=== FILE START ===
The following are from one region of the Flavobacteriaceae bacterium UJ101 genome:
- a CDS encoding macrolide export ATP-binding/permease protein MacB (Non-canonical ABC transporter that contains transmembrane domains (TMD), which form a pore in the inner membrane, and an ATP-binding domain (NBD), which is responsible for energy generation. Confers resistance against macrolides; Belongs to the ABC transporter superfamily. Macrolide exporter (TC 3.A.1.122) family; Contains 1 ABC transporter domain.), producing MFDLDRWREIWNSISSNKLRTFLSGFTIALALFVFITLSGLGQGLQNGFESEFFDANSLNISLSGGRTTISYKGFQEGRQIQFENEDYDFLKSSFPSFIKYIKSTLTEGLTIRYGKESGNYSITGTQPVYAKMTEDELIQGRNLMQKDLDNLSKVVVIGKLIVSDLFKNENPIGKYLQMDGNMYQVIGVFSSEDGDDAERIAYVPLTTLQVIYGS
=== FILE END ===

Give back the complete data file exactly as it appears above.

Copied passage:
The following are from one region of the Flavobacteriaceae bacterium UJ101 genome:
- a CDS encoding macrolide export ATP-binding/permease protein MacB (Non-canonical ABC transporter that contains transmembrane domains (TMD), which form a pore in the inner membrane, and an ATP-binding domain (NBD), which is responsible for energy generation. Confers resistance against macrolides; Belongs to the ABC transporter superfamily. Macrolide exporter (TC 3.A.1.122) family; Contains 1 ABC transporter domain.), producing MFDLDRWREIWNSISSNKLRTFLSGFTIALALFVFITLSGLGQGLQNGFESEFFDANSLNISLSGGRTTISYKGFQEGRQIQFENEDYDFLKSSFPSFIKYIKSTLTEGLTIRYGKESGNYSITGTQPVYAKMTEDELIQGRNLMQKDLDNLSKVVVIGKLIVSDLFKNENPIGKYLQMDGNMYQVIGVFSSEDGDDAERIAYVPLTTLQVIYGS